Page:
National Fisherman


ELLSWORTH, Maine — Federal fisheries officials have issued the final version of a new rule aimed at protecting whales from getting entangled in fishing lines that connect surface buoys to traps on the ocean bottom.
 
The rules require lobstermen to use multiple traps with each buoy (gear configurations called “trawls”), the minimum number of which depends on how far out from shore the traps are set. With a few exceptions, lobstermen will no longer be allowed to fish “singles,” which are configurations of one trap per buoy and no ground lines. The ban on singles is aimed at reducing the number of vertical buoy lines in the water column, which federal officials say pose an entanglement threat to whales.
 
The regulations won’t go into effect for Maine fishermen until June 1, 2015, well after this year’s busy lobster season winds down. Regulators predict the new rules will reduce the amount of vertical fishing lines in the water by between 30 and 40 percent.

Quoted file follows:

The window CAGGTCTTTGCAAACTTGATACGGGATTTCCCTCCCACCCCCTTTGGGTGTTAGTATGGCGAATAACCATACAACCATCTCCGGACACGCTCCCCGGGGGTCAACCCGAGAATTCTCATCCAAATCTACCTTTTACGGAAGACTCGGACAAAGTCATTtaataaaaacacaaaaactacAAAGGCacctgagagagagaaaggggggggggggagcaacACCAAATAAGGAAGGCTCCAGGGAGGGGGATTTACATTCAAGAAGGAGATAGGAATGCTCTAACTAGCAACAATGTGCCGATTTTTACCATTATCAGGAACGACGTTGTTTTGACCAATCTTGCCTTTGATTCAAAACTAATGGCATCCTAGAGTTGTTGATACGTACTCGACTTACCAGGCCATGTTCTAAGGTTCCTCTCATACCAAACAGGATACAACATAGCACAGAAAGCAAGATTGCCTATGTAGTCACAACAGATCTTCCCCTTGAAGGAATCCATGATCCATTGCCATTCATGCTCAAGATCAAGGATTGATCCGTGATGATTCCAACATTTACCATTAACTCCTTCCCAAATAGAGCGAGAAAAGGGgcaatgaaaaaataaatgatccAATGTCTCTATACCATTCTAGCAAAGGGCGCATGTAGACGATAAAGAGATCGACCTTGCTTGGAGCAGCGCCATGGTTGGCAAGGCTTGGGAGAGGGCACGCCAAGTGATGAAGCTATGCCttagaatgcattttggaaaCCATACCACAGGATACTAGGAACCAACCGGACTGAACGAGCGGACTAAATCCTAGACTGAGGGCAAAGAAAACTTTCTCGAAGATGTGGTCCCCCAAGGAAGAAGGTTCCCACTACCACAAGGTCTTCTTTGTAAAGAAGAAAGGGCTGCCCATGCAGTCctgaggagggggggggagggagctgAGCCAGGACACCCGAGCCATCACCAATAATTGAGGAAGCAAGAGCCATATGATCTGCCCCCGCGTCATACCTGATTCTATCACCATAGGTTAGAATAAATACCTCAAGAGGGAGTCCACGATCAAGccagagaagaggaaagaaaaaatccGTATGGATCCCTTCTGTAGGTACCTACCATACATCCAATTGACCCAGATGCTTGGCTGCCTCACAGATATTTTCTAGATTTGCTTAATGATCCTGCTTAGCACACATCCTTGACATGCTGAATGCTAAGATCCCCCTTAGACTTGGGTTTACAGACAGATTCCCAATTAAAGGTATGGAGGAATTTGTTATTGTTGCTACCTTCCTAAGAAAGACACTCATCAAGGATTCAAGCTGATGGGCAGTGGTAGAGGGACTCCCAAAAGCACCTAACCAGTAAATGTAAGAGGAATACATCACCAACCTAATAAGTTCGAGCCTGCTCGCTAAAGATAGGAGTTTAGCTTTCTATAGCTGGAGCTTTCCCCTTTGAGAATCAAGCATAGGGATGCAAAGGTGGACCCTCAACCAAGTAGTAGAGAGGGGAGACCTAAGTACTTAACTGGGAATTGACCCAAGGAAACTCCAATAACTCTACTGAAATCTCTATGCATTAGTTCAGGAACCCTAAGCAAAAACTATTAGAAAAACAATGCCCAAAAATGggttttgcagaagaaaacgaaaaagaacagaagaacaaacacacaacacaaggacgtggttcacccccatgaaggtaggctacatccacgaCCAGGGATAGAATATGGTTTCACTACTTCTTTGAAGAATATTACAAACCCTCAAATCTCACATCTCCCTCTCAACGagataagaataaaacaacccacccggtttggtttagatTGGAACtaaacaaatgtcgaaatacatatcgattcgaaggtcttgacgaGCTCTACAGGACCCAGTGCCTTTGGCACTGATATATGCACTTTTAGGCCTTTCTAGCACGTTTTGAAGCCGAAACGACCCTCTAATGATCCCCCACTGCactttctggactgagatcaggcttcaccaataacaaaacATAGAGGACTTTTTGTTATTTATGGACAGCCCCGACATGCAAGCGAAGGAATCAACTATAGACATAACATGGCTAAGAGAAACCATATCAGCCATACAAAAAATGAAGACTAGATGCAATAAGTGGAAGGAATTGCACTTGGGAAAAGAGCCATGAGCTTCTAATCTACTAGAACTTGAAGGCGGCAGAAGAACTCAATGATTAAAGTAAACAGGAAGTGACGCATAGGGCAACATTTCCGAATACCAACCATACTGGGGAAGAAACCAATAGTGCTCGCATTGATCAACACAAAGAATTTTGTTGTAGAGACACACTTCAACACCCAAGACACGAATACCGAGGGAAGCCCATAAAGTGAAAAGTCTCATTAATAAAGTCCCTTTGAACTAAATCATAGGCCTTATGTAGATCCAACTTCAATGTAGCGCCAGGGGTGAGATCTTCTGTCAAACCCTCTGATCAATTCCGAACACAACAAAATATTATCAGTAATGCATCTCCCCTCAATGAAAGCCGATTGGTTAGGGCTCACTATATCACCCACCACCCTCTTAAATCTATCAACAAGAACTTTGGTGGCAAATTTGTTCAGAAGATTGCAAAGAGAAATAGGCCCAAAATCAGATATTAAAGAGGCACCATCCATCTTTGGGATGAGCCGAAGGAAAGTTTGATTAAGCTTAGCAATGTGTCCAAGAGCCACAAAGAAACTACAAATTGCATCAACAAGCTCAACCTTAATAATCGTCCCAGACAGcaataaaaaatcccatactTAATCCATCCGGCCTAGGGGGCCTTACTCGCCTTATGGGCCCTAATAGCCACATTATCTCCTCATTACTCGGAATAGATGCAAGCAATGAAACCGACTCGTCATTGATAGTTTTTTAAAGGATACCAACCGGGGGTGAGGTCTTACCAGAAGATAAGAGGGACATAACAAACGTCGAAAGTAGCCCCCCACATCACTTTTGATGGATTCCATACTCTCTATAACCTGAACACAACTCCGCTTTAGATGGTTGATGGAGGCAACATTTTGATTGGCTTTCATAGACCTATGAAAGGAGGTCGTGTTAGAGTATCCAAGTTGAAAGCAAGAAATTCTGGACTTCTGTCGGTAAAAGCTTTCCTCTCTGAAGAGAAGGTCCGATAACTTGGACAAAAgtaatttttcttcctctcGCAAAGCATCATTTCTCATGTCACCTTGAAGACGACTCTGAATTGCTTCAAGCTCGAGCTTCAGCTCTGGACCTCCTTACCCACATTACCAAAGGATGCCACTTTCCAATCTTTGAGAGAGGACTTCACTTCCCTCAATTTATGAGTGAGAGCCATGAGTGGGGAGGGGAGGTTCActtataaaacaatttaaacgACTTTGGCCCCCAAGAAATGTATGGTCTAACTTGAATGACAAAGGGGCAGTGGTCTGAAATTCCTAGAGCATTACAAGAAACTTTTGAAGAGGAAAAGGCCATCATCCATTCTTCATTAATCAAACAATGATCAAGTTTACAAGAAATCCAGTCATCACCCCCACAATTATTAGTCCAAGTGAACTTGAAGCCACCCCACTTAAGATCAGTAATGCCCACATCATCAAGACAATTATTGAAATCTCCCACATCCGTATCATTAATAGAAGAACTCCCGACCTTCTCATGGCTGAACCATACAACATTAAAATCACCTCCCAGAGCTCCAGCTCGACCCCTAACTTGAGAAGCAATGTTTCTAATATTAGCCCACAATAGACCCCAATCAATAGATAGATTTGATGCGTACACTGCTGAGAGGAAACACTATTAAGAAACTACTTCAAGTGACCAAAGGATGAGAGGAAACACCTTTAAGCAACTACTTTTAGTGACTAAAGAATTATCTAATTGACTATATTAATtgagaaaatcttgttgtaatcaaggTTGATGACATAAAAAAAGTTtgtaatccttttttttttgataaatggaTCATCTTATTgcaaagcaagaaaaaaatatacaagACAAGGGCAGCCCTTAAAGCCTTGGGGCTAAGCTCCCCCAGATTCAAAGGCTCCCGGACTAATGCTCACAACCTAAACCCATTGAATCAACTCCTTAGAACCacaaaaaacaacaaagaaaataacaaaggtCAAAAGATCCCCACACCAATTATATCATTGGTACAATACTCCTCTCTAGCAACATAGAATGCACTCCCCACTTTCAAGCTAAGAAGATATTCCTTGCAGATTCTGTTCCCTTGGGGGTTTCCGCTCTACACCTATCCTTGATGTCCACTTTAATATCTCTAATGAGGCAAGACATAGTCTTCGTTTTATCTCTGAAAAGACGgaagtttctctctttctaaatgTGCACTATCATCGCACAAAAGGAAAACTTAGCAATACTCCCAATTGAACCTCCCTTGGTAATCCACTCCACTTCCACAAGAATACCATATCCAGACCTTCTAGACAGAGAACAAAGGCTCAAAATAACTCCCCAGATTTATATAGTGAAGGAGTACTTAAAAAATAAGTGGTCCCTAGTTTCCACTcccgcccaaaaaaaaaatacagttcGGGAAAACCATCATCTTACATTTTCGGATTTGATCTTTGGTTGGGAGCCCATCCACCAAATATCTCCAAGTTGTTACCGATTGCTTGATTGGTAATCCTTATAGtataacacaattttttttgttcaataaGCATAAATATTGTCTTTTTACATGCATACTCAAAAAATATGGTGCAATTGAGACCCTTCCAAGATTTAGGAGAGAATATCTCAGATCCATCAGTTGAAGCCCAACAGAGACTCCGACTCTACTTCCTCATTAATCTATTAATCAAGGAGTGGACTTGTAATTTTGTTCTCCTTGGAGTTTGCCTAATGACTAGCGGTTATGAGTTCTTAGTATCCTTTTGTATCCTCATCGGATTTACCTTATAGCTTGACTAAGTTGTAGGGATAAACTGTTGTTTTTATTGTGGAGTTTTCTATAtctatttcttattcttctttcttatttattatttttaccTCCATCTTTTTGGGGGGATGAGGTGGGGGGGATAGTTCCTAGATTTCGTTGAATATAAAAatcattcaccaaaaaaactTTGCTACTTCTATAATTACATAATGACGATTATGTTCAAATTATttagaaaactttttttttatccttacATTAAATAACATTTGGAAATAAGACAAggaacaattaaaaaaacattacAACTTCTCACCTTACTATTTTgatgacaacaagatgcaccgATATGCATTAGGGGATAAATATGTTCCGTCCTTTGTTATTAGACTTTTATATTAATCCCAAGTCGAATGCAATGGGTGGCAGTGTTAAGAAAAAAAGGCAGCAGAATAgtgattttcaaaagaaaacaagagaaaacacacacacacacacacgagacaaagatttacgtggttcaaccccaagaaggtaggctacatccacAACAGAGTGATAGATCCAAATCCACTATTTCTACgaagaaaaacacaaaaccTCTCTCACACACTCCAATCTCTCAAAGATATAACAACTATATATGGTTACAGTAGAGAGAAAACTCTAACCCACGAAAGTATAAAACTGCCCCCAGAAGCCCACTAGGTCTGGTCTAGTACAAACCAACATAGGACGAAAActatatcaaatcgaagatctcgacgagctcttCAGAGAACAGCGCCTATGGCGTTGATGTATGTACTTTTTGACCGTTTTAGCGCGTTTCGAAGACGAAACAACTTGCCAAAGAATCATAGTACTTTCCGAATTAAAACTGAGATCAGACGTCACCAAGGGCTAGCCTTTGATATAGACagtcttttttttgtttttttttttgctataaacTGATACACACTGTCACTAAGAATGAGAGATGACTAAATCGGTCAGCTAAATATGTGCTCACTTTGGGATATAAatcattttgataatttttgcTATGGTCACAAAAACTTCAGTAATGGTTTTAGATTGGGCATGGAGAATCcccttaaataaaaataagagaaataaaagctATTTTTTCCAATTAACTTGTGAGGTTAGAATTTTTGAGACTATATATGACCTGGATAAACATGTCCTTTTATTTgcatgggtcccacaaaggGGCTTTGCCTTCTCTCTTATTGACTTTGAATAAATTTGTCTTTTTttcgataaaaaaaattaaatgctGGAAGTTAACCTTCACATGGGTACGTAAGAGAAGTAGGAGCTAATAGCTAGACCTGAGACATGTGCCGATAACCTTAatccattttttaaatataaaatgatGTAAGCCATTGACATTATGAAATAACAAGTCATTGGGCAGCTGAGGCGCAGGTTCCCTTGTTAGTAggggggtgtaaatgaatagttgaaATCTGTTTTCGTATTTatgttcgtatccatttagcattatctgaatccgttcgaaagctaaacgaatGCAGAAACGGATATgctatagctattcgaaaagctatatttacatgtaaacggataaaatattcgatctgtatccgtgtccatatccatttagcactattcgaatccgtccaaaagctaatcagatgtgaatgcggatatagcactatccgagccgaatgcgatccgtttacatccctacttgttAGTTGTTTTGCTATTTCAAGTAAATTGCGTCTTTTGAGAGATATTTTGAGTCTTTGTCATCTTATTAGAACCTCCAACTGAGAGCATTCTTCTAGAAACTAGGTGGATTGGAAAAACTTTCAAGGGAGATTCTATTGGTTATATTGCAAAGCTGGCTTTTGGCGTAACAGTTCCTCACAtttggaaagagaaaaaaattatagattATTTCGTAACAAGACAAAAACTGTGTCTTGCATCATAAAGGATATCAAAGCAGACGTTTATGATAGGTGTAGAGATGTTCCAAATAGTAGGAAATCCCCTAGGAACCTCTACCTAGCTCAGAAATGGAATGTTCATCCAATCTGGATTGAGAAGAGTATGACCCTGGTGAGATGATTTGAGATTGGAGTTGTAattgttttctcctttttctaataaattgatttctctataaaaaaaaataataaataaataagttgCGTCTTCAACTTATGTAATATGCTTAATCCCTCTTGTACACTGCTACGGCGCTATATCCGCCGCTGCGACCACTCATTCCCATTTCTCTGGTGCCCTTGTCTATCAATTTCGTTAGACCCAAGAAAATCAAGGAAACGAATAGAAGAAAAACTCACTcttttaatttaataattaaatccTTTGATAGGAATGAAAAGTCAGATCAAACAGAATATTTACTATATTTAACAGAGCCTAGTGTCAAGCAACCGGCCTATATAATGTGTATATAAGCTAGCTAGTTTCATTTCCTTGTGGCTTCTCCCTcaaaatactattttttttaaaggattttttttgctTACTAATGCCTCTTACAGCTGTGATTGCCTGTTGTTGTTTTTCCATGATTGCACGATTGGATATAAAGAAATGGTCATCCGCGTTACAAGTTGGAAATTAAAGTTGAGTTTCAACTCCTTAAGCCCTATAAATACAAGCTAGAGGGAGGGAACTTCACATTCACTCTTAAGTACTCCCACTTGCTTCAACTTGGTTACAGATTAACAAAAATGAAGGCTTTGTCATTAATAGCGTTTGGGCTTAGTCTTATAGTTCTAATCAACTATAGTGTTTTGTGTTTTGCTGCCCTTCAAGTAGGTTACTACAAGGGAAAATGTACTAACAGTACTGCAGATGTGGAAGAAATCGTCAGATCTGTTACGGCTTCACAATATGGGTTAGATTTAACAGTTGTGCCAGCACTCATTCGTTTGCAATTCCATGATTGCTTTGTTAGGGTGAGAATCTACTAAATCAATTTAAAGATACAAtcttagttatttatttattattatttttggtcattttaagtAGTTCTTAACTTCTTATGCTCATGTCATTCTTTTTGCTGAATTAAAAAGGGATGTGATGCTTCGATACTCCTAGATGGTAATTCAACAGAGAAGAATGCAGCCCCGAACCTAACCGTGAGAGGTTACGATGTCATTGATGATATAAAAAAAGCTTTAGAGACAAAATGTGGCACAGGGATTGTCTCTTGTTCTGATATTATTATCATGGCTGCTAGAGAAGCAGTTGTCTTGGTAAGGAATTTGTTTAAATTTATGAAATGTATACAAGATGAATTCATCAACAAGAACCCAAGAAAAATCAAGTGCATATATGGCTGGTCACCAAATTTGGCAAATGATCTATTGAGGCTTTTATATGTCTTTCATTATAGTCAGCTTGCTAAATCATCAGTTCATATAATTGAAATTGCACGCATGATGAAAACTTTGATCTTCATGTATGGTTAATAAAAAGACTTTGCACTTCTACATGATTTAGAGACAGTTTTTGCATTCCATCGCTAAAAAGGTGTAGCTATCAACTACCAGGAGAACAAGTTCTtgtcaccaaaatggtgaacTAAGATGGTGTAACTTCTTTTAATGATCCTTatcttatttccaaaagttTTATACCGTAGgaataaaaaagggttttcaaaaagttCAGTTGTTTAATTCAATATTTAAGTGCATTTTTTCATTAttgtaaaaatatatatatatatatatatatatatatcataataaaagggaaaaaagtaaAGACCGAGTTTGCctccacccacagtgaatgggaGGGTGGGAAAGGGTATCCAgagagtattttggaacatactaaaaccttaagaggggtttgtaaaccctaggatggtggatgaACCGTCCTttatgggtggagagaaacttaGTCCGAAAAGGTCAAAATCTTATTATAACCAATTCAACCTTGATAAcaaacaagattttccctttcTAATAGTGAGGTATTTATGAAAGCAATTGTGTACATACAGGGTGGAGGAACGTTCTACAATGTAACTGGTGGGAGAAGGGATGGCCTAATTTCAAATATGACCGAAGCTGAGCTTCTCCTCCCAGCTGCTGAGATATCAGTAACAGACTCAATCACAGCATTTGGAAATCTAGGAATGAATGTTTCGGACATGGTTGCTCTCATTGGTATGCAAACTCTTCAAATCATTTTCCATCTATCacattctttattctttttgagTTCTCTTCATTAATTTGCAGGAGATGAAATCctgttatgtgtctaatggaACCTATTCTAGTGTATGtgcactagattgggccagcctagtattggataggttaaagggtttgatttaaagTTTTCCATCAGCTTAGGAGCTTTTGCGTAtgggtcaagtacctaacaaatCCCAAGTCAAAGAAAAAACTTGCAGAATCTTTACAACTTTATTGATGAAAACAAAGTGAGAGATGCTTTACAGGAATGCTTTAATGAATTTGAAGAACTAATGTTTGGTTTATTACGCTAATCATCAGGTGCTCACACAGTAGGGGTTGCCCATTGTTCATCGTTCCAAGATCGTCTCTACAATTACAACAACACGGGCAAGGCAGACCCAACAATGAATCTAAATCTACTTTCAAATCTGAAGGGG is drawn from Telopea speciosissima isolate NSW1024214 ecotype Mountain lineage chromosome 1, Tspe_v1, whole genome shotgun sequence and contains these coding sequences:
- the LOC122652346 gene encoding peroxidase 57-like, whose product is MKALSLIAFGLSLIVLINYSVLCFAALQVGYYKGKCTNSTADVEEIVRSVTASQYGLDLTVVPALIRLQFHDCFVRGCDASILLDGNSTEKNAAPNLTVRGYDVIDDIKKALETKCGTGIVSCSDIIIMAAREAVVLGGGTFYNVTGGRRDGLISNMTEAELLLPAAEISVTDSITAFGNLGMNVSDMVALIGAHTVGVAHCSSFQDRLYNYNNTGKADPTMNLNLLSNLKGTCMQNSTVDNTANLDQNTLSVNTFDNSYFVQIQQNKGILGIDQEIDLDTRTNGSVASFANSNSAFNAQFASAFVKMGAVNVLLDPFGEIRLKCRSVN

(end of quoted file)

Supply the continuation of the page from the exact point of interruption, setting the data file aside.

The new federal rules are a follow-up to regulations implemented in 2009 that required fishermen to use sinking groundlines between traps on their multitrap trawls. Those rules also are aimed at preventing whale entanglements, but fishermen say it has helped to increase their operating costs at a time when the price they get for their catch is still languishing well below what it was in the mid-2000s, when they averaged more than $4 per pound. In 2013, Maine fishermen on average earned $2.89 per pound.
 
Read the full story at Bangor Daily News>>

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Inside the Industry

The Bristol Bay Regional Seafood Development Association released their board of directors election results last week.

The BBRSDA’s member-elected volunteer board provides financial and policy guidance for the association and oversees its management. Through their service, BBRSDA board members help determine the future of one of the world’s most dynamic commercial fisheries.

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Former Massachusetts state fishery scientist Steven Correia received the New England Fishery Management Council’s Janice Plante Award of Excellence for 2016 at its meeting last week.

Correia was employed by the Massachusetts Division of Marine Fisheries for over 30 years.

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